Math Error Prevents Fee-Levy Opt-Out Question From Getting on the Ballot

Hearing for Validity of Per-Faculty Fee Levies on Friday

  • Graphic Jayde Norström (click to enlarge)

Twenty-nine cents have gotten in the way of a petition for all business students to stop funding six fee-levy groups.

The Concordia Student Union’s Judicial Board intended to consider at its hearing on Tuesday whether it was prejudicial to ask in a single question whether business students should automatically be opted-out of paying fees to six campus groups—Art Matters, Cinema Politica, CUTV, the Concordia Food Coalition, Le Frigo Vert and Quebec Public Interest Research Group-Concordia.

But no such ruling was given. Instead, a math error will prevent the question from going to a vote in the union’s general elections taking place March 25 to March 27.

The petition, brought to council on Feb. 12 by three executives of the Commerce and Administration Students’ Association, miscalculated the total per-credit savings. While the six groups cost students a combined $1.21 per credit, the petition stated business students would save $1.50.

The discrepancy amounts to more than the combined cost of Art Matters, Cinema Politica and the Concordia Food Coalition.

“The original referendum question petitioned misrepresents the total student fee by $0.29,” reads the Board’s decision. “Therefore, the Judicial Board unanimously found it has no choice but to prevent this question from going to ballot.”

When the discrepancy was brought up at the hearing, CASA VP External and President-elect Michael Richardson remained confident the addition flub would have no bearing on their ability to get signatures.

“If you want me to get these 500 signatures, I can get them in the remainder of the meeting,” said Richardson at Tuesday’s hearing. The hearing was requested by CSU chief electoral officer Andre-Marcel Baril.

CSU Bylaw 9.6 states that a petition must attain at least 500 undergraduate signatures to be presented to council as a potential referendum question.

But with campaigning season already underway, that petition will have to wait until the union’s next elections.

“We’ve been attacked in very derogative terms,” said Richardson at the hearing, who maintains business students are being misrepresented as villains over the issue of fee levies, both on social media and in the opinion pages of this newspaper.

Richardson was quoted at a CSU council meeting last month saying petition signatories did not know the consequences of fee-levy groups losing their funding from business students.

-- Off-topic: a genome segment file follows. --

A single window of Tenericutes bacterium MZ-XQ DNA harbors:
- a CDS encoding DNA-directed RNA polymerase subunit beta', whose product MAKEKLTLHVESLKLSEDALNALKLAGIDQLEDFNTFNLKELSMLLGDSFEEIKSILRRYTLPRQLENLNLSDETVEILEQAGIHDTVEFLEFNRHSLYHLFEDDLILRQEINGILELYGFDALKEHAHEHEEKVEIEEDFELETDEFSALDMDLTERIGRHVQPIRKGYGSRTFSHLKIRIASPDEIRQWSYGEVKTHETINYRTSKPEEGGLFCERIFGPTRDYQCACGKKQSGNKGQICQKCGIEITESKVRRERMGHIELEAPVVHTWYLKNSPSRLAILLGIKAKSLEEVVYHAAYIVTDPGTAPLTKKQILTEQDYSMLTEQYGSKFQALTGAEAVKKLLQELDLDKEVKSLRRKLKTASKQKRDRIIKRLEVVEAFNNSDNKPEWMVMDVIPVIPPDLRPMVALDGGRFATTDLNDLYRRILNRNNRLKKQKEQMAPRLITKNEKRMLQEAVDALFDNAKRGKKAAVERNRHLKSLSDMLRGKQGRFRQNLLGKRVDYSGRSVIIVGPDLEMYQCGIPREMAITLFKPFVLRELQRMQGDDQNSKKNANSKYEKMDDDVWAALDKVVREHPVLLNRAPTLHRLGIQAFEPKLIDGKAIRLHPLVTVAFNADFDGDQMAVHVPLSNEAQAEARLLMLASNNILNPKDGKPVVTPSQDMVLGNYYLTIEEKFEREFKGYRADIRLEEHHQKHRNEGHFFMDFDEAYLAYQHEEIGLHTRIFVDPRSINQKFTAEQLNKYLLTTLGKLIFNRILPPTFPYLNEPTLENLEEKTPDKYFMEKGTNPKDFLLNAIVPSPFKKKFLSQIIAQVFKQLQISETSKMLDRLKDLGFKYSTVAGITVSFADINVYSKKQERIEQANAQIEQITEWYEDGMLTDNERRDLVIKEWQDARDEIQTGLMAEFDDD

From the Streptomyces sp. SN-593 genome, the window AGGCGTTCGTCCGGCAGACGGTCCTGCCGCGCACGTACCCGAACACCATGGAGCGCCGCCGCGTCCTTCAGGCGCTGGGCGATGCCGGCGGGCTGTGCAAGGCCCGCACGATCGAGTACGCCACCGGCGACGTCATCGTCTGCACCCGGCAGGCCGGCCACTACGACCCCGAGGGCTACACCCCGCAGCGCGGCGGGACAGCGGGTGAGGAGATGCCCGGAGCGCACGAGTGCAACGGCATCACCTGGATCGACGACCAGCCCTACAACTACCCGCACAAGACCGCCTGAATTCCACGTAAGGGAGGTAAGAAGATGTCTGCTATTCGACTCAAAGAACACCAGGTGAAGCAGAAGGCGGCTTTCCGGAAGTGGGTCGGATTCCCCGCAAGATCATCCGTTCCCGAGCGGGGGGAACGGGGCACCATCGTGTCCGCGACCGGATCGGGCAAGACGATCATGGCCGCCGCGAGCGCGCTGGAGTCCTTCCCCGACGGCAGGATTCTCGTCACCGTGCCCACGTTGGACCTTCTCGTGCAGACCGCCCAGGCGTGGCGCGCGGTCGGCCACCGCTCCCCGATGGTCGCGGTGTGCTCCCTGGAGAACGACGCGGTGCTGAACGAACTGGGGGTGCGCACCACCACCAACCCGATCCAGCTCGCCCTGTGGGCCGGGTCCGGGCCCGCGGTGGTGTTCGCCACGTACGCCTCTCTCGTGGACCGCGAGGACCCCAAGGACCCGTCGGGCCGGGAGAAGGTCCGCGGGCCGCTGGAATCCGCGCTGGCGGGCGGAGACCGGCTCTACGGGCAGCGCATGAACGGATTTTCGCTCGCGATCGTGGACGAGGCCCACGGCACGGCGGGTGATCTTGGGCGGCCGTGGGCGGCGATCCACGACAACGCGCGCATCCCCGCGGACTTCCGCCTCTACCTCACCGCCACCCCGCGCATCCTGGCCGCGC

He said at Tuesday’s hearing that he wants to work with these groups to see how they can better serve the students that fund them.

“This is not because we hate QPIRG or CUTV; this is not personal,” he said. “I want to sit down with each of these [groups] to discuss this.”

Business student Kabir Bindra, who represents the John Molson School of Business on CSU council along with Richardson, told The Link last month that he believes most business students don’t use these six groups or even know they exist.

“We would never, ever cut crisis centres, or anything with the environment […] because they are so critical to students,” said Richardson.

JMSB students make up about 20 per cent of Concordia’s total student population.

Per-Faculty Fee-Levy Petition Challenged

A second hearing is taking place on Friday to rule on complaints made by QPIRG-Concordia and the Centre for Gender Advocacy regarding the second fee-levy petition brought to council on Feb. 12.

They will argue that the provincial act governing the accreditation and financing of student associations and the union’s own regulations state that fee levies must be decided by the entire undergraduate student body—and that breaking this up per-faculty, as the second petition calls for, would go against the union’s own definition of “members.”

QPIRG also opposed having multi-part referendum questions on the ballot. They say each group would need its own question, notwithstanding their objection in principal to per-faculty opt-outs.

“Lumping disparate, separate, completely unattached groups is prejudicial,” said QPIRG-Concordia volunteer and administrative coordinator Christina Xydous, noting one group’s bad reputation could hurt groups in the same question.

But due to the math error in the petition, it’s still unknown whether the Judicial Board would allow an omnibus-style question like this in the future.

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